4. Pudney, Stephen, 1993. "Income and Wealth Inequality and the Life Cycle: A Non-parametric Analysis for China," Journal of Applied Econometrics, John Wiley & Sons, Ltd., vol. 8(3), pages 249-76, July-Sept.
    5. Tran-Nam, Binh & Podder, Nripesh, 1992. "On the Estimation of Total Expenditure Elasticities from Derived Engel Functions with Applications to Australian Micro-Data," The Economic Record, The Economic Society of Australia, vol. 68(201), pages 142-50, June.
    6. Melenberg, B. & van Soest, A.H.O., 1996. "Parametric and semi-parametric modelling of vacation expenditures," Other publications TiSEM 14de3e83-71c1-4e9a-aa5e-3, Tilburg University, School of Economics and Management.
    7. Ravallion, Martin, 1996. "Issues in Measuring and Modelling Poverty," Economic Journal, Royal Economic Society, vol. 106(438), pages 1328-43, September.
    8. Deaton, Angus S & Muellbauer, John, 1980. "An Almost Ideal Demand System," American Economic Review, American Economic Association, vol. 70(3), pages 312-26, June.
    9. Pollak, Robert A, 1970. "Habit Formation and Dynamic Demand Functions," Journal of Political Economy, University of Chicago Press, vol. 78(4), pages 745-63, Part I Ju.
    10. Atkinson, A B & Gomulka, J & Stern, N H, 1990. "Spending on Alcohol: Evidence from the Family Expenditure Survey 1970-1983," Economic Journal, Royal Economic Society, vol. 100(402), pages 808-27, September.
    11. Smallwood, David & Blaylock, James R., 1981. "Impact of Household Size and Income on Food Spending Patterns," Technical Bulletins 157048, United States Department of Agriculture, Economic Research Service.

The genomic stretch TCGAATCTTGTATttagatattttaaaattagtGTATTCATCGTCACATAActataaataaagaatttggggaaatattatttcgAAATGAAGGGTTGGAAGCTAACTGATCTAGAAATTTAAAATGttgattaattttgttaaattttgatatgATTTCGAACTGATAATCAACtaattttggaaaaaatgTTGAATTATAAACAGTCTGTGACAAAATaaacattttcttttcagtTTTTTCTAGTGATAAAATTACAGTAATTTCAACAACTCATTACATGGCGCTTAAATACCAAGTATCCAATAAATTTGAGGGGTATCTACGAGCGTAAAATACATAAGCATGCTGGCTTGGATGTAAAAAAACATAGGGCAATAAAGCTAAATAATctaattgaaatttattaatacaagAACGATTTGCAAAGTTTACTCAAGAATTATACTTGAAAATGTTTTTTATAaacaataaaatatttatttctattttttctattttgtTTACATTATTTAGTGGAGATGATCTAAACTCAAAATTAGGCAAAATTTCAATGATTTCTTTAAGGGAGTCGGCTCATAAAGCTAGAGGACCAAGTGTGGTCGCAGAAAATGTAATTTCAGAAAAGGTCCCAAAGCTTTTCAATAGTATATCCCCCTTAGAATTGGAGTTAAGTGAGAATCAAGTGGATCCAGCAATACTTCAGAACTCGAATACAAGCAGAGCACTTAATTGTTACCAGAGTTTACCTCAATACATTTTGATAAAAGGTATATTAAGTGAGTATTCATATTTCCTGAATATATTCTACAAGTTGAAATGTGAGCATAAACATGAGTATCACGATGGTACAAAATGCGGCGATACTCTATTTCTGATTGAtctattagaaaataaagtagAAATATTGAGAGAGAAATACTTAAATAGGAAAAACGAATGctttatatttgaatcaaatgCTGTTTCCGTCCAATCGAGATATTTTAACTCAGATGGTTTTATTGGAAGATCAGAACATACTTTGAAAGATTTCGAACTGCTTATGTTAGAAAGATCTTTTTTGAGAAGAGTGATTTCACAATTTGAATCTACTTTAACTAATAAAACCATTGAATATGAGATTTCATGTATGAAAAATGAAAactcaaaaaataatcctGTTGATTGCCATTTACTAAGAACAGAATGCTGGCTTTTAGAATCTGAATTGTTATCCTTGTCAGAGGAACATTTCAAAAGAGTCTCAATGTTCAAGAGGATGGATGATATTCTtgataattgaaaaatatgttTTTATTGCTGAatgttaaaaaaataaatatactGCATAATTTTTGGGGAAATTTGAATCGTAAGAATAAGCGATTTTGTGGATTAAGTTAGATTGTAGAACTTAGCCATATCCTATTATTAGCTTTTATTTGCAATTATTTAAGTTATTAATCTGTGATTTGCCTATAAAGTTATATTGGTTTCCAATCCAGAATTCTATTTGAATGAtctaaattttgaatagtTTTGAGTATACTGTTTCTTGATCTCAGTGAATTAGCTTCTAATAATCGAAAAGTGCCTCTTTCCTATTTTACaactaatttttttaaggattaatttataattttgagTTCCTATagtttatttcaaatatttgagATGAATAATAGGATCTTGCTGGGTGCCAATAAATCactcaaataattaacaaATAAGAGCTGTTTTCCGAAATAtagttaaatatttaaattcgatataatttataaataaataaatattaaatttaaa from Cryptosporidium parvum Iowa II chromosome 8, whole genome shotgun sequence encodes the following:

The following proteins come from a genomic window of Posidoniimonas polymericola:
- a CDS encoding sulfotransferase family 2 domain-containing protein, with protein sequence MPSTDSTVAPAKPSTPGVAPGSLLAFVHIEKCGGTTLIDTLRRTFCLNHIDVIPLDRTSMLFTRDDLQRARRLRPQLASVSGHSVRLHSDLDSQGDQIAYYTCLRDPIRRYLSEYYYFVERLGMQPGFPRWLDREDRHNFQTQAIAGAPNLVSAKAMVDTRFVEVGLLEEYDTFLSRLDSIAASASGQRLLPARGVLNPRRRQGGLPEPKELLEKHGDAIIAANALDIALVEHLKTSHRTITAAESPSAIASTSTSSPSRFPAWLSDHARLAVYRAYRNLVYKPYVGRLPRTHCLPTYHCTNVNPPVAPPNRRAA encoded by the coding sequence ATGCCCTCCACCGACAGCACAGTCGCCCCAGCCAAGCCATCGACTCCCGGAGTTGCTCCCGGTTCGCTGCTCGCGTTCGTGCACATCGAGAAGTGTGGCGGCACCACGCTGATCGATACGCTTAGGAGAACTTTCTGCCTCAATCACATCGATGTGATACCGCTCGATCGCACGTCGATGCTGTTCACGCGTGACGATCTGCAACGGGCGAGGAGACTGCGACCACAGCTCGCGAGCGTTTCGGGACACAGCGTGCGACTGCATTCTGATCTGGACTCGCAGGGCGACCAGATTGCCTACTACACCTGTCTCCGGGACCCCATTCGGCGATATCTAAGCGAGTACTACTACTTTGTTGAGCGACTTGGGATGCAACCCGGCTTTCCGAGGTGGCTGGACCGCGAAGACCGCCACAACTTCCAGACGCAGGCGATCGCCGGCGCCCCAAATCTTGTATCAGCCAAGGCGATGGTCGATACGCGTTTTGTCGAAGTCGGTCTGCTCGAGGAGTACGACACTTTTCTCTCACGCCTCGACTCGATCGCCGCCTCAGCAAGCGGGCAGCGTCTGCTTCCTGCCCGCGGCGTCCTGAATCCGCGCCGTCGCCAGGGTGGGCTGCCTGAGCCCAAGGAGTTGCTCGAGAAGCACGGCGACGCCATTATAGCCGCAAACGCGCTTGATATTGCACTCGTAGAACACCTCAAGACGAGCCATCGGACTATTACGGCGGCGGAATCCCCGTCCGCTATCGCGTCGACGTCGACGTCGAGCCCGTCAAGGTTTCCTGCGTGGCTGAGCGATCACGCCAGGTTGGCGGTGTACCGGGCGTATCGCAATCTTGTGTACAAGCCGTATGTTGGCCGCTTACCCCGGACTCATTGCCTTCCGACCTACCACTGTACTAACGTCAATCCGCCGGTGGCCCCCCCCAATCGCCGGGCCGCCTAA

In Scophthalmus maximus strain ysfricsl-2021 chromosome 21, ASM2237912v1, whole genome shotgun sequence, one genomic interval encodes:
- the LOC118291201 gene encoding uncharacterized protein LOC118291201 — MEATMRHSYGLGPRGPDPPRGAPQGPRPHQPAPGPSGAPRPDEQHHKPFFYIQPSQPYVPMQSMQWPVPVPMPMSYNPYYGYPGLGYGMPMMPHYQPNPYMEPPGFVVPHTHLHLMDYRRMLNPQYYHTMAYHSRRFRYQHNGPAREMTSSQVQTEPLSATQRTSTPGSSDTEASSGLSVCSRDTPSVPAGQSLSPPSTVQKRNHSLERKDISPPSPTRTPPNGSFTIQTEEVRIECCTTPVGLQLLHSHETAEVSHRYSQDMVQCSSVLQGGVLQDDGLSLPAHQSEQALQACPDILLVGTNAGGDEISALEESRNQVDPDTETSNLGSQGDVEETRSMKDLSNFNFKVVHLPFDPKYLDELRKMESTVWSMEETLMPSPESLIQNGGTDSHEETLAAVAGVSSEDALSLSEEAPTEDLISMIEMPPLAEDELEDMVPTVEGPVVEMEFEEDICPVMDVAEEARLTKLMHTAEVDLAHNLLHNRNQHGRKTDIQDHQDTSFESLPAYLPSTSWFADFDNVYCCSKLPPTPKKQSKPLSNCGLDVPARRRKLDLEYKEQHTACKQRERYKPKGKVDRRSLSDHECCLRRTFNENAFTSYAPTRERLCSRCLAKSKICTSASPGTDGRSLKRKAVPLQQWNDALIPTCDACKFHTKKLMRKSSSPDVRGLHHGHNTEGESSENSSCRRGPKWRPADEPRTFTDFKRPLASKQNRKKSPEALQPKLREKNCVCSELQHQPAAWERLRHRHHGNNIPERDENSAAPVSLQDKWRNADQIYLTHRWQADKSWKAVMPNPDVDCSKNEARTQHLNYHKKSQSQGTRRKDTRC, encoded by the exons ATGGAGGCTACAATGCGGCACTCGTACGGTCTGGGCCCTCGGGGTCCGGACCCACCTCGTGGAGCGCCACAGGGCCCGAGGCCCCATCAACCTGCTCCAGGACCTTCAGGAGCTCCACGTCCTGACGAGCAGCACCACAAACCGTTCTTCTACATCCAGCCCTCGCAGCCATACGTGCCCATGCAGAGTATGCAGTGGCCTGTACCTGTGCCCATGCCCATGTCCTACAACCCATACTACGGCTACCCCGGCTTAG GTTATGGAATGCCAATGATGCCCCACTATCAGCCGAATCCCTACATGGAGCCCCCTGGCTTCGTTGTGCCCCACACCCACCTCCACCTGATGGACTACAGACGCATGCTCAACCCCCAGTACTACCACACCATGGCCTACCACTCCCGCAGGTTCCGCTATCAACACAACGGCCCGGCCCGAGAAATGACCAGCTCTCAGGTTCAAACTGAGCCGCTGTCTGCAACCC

12. Burkhauser, Richard V. & Smeeding, Timothy M. & Merz, Joachim, 1994. "Relative Inequality and Poverty in Germany and the United States Using Alternative Equivalence Scales," MPRA Paper 7229, University Library of Munich, Germany.
    13. Lerman, Robert I & Yitzhaki, Shlomo, 1985. "Income Inequality Effects by Income," The Review of Economics and Statistics, MIT Press, vol. 67(1), pages 151-56, February.
    14. E. John Driffill & Harvey S. Rosen, 1981. "Taxation and Excess Burden: A Life-Cycle Perspective," NBER Working Papers 0698, National Bureau of Economic Research, Inc.
    15. Blaylock, James R & Smallwood, David M, 1982. "Analysis of Income and Food Expenditure Distributions: A Flexible Approach," The Review of Economics and Statistics, MIT Press, vol. 64(1), pages 104-09, February.
    16. Burkhauser, Richard V & Frick, Joachim R & Schwarze, Johannes, 1997. "A Comparison of Alternative Measures of Economic Well-Being for Germany and the United States," Review of Income and Wealth, International Association for Research in Income and Wealth, vol. 43(2), pages 153-71, June.
    17. Deaton, Angus S & Ruiz-Castillo, Javier & Thomas, Duncan, 1989. "The Influence of Household Composition on Household Expenditure Patterns: Theory and Spanish Evidence," Journal of Political Economy, University of Chicago Press, vol. 97(1), pages 179-200, February.
    18. Yitzhaki, Shlomo, 1990. "On the Effect of Subsidies to Basic Food Commodities in Egypt," Oxford Economic Papers, Oxford University Press, vol. 42(4), pages 772-92, October.
    19. Delgado, Miguel A & Miles, Daniel, 1997. "Household Characteristics and Consumption Behaviour: A Nonparametric Approach," Empirical Economics, Springer, vol. 22(3), pages 409-29.
    20. David E. Sahn & Stephen D. Younger, 2000. "Expenditure incidence in Africa: microeconomic evidence," Fiscal Studies, Institute for Fiscal Studies, vol. 21(3), pages 329-347, September.